Another Hidden Gem

It seems that out in the Parkland at Croft, almost every time some one sticks a spade in the ground something unusual is unearthed. On this occasion it was a case of curiosity; what was meant on an 18th century maps of the Fishpool Valley, where it stated the existence of a ‘Conduit’? A cursory search identified some old red tiles on the surface and Stephen Wass (Archaeologist) asked us to do a little clearing of all the brush and fallen branches that had dropped into a gully where all these tile seemed to have collected.

A little further up the gully Julie came across what she described as a pile of bricks and stone. We scrambled up and pulling back a large hand full of moss, uncovered what appeared to be a well built stone wall.

All that happened back in May (2019) and it wasn’t until July (2019) that we had another opportunity to set to work once more. We had two weeks to see if we could identify what it was that we had found.

After three days of digging and clearing way the stone and brick we were all trying to guess what it was that we had uncovered. Initially there was speculation that it might have been a cold Bath or Plunge Pool

We pulled out old Stone roof tiles, Slate Tiles and even Ceramic tiles but there was no sign of the remains of any roof structure. Week two and we were still going down as well as looking to the surrounding area; what ever it was there must be some access route to it, but that wasn’t too obvious either.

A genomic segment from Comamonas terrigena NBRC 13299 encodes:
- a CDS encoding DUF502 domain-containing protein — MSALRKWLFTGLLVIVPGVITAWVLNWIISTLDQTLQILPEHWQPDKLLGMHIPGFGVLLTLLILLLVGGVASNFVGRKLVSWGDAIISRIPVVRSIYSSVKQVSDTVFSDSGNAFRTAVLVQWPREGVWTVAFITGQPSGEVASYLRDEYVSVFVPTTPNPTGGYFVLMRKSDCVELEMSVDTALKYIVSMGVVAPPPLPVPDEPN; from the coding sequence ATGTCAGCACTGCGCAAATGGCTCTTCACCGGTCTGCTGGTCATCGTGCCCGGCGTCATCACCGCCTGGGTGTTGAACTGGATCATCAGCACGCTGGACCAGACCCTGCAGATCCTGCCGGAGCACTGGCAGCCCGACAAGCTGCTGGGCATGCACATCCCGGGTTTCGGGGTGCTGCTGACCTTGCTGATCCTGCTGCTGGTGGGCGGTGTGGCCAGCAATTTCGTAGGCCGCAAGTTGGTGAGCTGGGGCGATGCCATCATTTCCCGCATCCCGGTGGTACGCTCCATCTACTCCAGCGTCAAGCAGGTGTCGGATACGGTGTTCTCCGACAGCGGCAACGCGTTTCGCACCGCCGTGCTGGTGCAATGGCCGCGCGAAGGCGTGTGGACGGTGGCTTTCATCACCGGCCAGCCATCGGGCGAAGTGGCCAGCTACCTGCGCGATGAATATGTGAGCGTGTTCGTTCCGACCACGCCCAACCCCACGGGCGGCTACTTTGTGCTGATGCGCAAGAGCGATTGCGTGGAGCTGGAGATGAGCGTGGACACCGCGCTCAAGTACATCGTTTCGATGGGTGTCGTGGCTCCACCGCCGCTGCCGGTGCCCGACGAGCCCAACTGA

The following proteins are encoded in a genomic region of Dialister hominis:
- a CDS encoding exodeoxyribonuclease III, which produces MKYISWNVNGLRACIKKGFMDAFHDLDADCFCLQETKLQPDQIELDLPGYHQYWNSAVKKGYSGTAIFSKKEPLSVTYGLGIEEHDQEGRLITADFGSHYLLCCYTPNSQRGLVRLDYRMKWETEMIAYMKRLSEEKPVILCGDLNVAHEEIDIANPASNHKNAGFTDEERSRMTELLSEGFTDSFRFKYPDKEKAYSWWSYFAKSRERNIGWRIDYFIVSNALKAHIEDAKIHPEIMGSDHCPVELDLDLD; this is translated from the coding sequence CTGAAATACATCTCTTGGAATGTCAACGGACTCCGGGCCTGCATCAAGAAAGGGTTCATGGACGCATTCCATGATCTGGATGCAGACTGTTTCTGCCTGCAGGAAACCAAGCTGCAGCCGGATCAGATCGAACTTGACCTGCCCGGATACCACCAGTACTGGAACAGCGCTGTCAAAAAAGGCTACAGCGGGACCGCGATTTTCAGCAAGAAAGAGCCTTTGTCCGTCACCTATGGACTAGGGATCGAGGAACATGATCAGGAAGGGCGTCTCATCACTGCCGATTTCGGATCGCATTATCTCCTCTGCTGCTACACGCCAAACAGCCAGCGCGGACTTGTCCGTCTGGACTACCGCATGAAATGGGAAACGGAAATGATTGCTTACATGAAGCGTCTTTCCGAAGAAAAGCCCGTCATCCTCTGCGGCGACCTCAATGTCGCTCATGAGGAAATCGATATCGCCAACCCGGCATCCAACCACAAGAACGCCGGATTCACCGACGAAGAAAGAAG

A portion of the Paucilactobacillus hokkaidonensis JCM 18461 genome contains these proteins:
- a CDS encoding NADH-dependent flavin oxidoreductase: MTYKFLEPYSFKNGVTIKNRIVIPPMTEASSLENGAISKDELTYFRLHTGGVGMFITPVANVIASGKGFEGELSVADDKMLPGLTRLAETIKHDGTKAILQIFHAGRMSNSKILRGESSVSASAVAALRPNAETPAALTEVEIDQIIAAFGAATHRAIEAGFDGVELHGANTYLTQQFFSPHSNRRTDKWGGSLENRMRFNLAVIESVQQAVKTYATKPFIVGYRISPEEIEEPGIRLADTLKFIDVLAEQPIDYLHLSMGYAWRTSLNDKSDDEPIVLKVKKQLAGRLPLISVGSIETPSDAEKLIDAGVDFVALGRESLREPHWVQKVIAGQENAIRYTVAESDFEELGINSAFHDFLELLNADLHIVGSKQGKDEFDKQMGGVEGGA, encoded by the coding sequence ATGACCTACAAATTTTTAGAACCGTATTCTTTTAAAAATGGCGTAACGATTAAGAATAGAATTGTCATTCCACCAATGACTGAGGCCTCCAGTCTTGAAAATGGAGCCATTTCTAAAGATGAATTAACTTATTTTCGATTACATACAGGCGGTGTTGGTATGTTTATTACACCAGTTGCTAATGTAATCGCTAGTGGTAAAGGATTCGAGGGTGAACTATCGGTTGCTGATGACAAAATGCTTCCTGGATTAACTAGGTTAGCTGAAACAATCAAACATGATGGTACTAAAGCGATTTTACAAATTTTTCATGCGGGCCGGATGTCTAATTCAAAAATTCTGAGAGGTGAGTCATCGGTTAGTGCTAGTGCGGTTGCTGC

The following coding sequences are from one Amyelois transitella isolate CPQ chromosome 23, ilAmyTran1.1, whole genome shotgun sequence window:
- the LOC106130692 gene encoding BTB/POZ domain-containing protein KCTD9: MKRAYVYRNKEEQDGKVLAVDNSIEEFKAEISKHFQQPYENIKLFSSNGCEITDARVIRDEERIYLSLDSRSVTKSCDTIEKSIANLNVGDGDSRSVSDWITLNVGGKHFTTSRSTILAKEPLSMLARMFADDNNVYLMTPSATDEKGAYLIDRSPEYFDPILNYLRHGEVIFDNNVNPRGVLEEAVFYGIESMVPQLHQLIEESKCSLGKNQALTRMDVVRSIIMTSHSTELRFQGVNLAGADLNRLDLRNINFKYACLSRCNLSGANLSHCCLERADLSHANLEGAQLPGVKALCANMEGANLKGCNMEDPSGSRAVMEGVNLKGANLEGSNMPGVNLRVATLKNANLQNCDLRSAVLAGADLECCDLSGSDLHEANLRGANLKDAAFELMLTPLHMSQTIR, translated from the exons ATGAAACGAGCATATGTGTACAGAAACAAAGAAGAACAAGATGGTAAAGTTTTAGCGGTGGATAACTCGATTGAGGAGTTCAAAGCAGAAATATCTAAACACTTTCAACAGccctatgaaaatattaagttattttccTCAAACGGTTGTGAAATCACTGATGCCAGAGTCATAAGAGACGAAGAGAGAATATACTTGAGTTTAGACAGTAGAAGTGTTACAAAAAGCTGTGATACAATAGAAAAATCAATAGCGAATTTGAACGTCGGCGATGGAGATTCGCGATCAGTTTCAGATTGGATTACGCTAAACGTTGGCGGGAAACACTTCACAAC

Inside the walled structure was a surrounding platform that looked as if it might be the entry to central square that might have contained water. more and more stones, bricks and slates came up and the centre got deeper and deeper.

The idea that it would have contained water came about when we uncovered what seemed to be an outlet channel; as we went further down a lead inlet pipe was uncovered, once unblocked the stone tank began to fill with spring water.

Mal began to prod around on the lower wall and suddenly the level of the water in the tank began to reduce and gushed out of the lower wall and into the stream below. We now had water coming in and going out of the Tank and the following morning having done a little more excavation the previous day, the water in the water tank was now crystal clear and flowing nicely.

Throughout the excavation Stephen along with his assistant Sarah measured, recorded and labelled points of interest and items we found amongst the rubble.

The sessions of excavation have now ended, we think for this year at least, what happens next is, I guess, dependant upon what decision is taken regarding the future of this curiosity. It seems as though it is a Conduit and not a Cold Bath or Plunge Pool; a source of fresh water held in a well constructed stone tank, but for who? How was it accessed and what did it look like? More questions that might be answered with more excavation.

For now the site has been left open and fenced off. I think there is still a lot more we can uncover; so watch this blog page to see what happens next.

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John Parsons